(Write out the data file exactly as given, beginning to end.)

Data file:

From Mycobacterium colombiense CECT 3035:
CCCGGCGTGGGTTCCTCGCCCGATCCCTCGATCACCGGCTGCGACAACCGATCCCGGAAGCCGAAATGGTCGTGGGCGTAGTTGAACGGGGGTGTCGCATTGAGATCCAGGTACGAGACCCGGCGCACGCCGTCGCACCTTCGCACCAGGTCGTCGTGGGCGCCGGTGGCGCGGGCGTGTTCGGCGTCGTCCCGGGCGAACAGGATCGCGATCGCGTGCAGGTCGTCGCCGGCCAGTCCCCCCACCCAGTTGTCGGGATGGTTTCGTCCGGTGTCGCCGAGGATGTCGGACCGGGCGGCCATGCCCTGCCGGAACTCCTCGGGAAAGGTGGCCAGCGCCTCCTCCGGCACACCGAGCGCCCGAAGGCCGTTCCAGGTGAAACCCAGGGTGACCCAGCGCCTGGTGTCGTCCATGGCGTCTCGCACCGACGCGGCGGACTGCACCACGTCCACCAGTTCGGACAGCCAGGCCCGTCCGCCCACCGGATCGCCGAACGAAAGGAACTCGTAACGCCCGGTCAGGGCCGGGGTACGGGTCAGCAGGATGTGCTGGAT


From Mycobacterium colombiense CECT 3035:
CCCGGCGTGGGTTCCTCGCCCGATCCCTCGATCACCGGCTGCGACAACCGATCCCGGAAGCCGAAATGGTCGTGGGCGTAGTTGAACGGGGGTGTCGCATTGAGATCCAGGTACGAGACCCGGCGCACGCCGTCGCACCTTCGCACCAGGTCGTCGTGGGCGCCGGTGGCGCGGGCGTGTTCGGCGTCGTCCCGGGCGAACAGGATCGCGATCGCGTGCAGGTCGTCGCCGGCCAGTCCCCCCACCCAGTTGTCGGGATGGTTTCGTCCGGTGTCGCCGAGGATGTCGGACCGGGCGGCCATGCCCTGCCGGAACTCCTCGGGAAAGGTGGCCAGCGCCTCCTCCGGCACACCGAGCGCCCGAAGGCCGTTCCAGGTGAAACCCAGGGTGACCCAGCGCCTGGTGTCGTCCATGGCGTCTCGCACCGACGCGGCGGACTGCACCACGTCCACCAGTTCGGACAGCCAGGCCCGTCCGCCCACCGGATCGCCGAACGAAAGGAACTCGTAACGCCCGGTCAGGGCCGGGGTACGGGTCAGCAGGATGTGCTGGAT